When he didn’t call me, I called him. I thought I had the wrong number because someone who sounded like a very young boy answered. I asked for Jim, and Jim came to the phone. He was very friendly, asked how I was getting along and said I should come for a visit to see Portland some time. I said I was free that weekend and would love to visit him.

I found these pictures my mother had saved for almost 40 years. On each picture I had carefully written explanations of my new relationship which no doubt had given her hope of romance for me. My mother and I were totally off base on so many levels.

“This is his den downstairs – his ‘music’ room

My favorite room in his house

That’s Jim in the blue sweatshirt.”

“That’s Vladimir, the cat.

This is Jim’s living room upstairs.

Doesn’t he look cute here?”

“He was fixing his pretty hair & was

thoroughly disgusted with me & the camera!

Isn’t he darling?”

“Which one is the real dear?

This is in Jim’s living room – his Texas decor”

Jim and I had more in common than I realized…kindred spirits even. That visit to Portland was my first and last, although we talked on the phone a few times afterward. We were never on the same flight back home again.

My mother asked about him for a while – but then gave up on him. She kept the pictures forever, though, to prove to herself that I wasn’t a lesbian.

Stay tuned.





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the young woman at the rock

I was 22 years old, leaving home – really leaving home on a 3,000 mile trip from Houston, Texas to Seattle, Washington with a friend from college who was as eager for adventure and a change of scenery as I was. The year was 1968, and my brand new  two-door blue Buick Skylark with the white coupe top had never been farther west than Austin. Time to break that baby in.

My friend and I had picked Seattle on a map sitting in a bar in Houston – we were looking for the farthest distance in the continental USA from where we sat. Bangor, Maine lost out to the Pacific Northwest. For me, it was the right choice and changed my life forever.

I keep this picture in a little box on my desk and take it out occasionally to remind me of that trip and the young woman smiling with such assurance as she stood near a rock in Arizona. She makes me smile when I see her.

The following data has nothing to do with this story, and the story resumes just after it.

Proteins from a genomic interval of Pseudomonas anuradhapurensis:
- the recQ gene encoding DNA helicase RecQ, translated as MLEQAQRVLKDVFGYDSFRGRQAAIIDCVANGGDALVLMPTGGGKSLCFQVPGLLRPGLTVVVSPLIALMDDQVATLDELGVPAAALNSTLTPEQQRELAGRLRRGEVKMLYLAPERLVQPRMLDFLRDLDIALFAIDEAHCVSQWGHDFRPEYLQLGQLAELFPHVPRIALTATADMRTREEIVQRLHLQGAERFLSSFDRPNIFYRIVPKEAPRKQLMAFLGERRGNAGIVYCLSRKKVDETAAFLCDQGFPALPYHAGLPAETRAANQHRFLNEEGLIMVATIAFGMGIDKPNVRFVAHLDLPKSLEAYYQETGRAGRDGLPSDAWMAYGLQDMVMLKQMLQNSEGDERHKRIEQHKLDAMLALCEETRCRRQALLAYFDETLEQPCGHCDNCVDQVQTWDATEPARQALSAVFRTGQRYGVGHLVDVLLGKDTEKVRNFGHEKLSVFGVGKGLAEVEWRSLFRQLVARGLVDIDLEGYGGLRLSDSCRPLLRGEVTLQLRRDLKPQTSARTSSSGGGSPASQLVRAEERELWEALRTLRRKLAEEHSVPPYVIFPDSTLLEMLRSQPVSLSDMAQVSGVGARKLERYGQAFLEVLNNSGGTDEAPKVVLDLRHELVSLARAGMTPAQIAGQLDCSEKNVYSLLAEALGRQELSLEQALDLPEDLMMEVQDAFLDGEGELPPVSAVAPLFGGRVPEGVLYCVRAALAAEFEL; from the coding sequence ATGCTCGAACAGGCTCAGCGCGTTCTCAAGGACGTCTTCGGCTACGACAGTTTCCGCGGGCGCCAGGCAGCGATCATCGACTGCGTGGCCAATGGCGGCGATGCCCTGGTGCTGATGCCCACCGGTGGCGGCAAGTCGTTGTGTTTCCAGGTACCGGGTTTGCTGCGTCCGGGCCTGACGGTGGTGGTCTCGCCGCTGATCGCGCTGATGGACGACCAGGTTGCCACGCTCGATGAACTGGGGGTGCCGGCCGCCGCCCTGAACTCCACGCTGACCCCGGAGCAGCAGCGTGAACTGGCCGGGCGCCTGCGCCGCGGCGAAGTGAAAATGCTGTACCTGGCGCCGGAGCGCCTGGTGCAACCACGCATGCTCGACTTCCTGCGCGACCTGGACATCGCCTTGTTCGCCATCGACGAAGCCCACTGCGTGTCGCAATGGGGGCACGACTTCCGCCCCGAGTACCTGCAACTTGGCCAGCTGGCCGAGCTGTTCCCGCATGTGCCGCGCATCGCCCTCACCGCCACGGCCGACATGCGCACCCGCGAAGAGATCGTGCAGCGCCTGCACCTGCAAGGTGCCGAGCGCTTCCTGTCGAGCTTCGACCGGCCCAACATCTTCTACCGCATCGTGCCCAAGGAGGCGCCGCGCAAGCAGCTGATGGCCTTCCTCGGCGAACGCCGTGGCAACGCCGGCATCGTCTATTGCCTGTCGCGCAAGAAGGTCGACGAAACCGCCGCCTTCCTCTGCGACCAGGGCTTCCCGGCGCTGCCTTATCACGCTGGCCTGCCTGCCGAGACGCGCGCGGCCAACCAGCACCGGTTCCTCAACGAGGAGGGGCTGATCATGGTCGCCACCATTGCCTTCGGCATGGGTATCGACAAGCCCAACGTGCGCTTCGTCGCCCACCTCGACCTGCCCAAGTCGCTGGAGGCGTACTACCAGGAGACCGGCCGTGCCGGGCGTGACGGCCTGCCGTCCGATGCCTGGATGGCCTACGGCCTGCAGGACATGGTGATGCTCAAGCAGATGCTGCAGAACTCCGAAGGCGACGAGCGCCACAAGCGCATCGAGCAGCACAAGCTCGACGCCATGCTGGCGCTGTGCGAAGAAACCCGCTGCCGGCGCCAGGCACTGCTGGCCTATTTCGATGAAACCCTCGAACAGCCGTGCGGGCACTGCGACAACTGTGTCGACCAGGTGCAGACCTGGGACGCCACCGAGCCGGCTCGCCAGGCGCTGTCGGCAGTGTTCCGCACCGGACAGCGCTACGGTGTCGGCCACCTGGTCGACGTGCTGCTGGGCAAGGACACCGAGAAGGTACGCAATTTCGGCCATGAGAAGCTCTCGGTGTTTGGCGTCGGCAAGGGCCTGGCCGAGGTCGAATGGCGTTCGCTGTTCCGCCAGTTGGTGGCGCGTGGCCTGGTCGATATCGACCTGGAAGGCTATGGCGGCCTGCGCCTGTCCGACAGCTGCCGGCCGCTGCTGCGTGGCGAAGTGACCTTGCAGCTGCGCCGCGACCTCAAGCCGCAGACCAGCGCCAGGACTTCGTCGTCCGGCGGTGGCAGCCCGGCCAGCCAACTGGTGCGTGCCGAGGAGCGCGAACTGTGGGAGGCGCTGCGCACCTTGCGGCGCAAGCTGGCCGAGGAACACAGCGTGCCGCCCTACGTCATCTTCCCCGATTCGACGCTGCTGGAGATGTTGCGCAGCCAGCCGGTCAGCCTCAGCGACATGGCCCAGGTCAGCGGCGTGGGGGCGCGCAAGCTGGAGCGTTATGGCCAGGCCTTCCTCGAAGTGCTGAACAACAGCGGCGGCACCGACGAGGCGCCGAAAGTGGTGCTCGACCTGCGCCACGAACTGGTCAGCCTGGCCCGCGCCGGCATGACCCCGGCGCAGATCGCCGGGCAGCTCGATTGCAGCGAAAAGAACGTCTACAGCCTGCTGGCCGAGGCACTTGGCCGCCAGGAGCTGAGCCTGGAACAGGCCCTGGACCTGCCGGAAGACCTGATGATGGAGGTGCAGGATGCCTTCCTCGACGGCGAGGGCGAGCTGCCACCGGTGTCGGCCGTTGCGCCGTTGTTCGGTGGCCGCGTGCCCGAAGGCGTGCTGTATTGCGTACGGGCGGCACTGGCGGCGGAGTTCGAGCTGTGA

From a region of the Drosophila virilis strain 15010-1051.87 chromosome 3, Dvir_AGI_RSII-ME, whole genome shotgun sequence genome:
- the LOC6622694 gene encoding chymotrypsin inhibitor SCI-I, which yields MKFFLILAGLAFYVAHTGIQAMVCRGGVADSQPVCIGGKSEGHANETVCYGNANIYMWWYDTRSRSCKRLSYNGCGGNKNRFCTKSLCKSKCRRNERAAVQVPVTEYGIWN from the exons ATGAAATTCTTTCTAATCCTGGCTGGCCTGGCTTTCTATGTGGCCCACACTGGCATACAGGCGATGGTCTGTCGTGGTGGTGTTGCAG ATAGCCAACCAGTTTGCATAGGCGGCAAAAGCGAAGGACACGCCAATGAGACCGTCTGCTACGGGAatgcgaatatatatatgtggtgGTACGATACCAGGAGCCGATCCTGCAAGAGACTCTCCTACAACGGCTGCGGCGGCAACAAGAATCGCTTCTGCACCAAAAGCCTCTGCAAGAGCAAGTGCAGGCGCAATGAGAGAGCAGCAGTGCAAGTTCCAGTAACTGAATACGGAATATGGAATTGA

Stay tuned.



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consider the toad

our toad sits alone every night atop the frog log

during the day mr. or mrs. toad vanishes

What up, Toad?

Stay tuned.

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Gettysburg – looking for common ground

Whatever you do, don’t discuss elephants or donkeys in the newly formed group Politics, Facts & Civility in Gettysburg, Pennsylvania; the group was formed by local citizens of that same town made famous by an American civil war battle in July, 1863 and a speech made by president Abraham Lincoln four months after the battle in November of that year. The group PF&C was formed to bring together Republicans and Democrats in the small town to try to find common ground in a friendly atmosphere – to try to tamp down the rancor,  partisan rhetoric and bitterness in their home town that was a microcosm of the ugliness and downright meanness taking over the political discourse across the country. Family members divided, neighbors pitted against neighbors, and these people wanted to seek a new way forward. The group was small with ten members at a recent meeting, but the hope was for finding more ways in which we were alike than we were unalike, to borrow Maya Angelou’s words. Bravo.

“Now we are engaged in a great civil war, a testing whether that nation, or any nation so conceived and so dedicated, can long endure. We are met on a great battle-field of that war… The world will little note, nor long remember what we say here, but it can never forget what they did here…” Abraham Lincoln, Gettysburg Address, November, 1863

The world noted for a news cycle what was said by Dr. Christine Blasey Ford in her tortured testimony before the Senate Judiciary Committee last week. The world noted for several news cycles Judge Kavanaugh’s tearful dramatic denials which conjured images of him for me of his being seated next to Clarence Thomas for the Supremes’ official portrait. The world noted briefly the unhinged outburst of Senator Lindsay Graham who I implored on his Senate voice mail this week to please ask the media to refrain from continuing to say Senator Lindsay Graham of South Carolina — yes, even that blatant rudeness and disrespect  will not be remembered by the world (except perhaps by the person who inspired him); but we, the people, will never be able to forget what was done in the United States Senate during the first week of October, 2018.  The appointment of Brett Kavanaugh to the Supreme Court was a lifetime appointment with generational implications.

We continue to be involved in a great civil war testing whether our democracy can long endure, don’t we? New divisions, and old ones unresolved…new wounds, and old ones framed in new language continue to test our commitment to each other as citizens of a nation dedicated to beliefs in government of the people, by the people and for the people. Our new civil war is as uncivil as the first one was, and our convictions in the guardians of our democracy through its legislative, executive and judicial branches of government hang by threads as thin as the ones in my favorite pair of pajamas.